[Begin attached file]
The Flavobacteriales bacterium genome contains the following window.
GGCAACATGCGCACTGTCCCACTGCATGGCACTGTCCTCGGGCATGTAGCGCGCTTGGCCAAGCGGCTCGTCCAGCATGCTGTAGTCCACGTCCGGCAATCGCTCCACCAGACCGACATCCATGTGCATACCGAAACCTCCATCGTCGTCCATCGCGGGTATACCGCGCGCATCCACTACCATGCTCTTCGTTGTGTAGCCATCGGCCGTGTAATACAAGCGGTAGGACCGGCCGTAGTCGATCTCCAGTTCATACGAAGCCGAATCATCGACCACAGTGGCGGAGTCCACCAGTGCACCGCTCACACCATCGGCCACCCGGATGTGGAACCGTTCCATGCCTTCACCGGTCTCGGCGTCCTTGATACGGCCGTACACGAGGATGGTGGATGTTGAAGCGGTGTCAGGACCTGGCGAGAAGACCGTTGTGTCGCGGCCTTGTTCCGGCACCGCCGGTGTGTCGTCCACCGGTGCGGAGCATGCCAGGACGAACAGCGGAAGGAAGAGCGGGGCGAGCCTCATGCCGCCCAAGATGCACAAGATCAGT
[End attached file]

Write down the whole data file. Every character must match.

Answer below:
The Flavobacteriales bacterium genome contains the following window.
GGCAACATGCGCACTGTCCCACTGCATGGCACTGTCCTCGGGCATGTAGCGCGCTTGGCCAAGCGGCTCGTCCAGCATGCTGTAGTCCACGTCCGGCAATCGCTCCACCAGACCGACATCCATGTGCATACCGAAACCTCCATCGTCGTCCATCGCGGGTATACCGCGCGCATCCACTACCATGCTCTTCGTTGTGTAGCCATCGGCCGTGTAATACAAGCGGTAGGACCGGCCGTAGTCGATCTCCAGTTCATACGAAGCCGAATCATCGACCACAGTGGCGGAGTCCACCAGTGCACCGCTCACACCATCGGCCACCCGGATGTGGAACCGTTCCATGCCTTCACCGGTCTCGGCGTCCTTGATACGGCCGTACACGAGGATGGTGGATGTTGAAGCGGTGTCAGGACCTGGCGAGAAGACCGTTGTGTCGCGGCCTTGTTCCGGCACCGCCGGTGTGTCGTCCACCGGTGCGGAGCATGCCAGGACGAACAGCGGAAGGAAGAGCGGGGCGAGCCTCATGCCGCCCAAGATGCACAAGATCAGT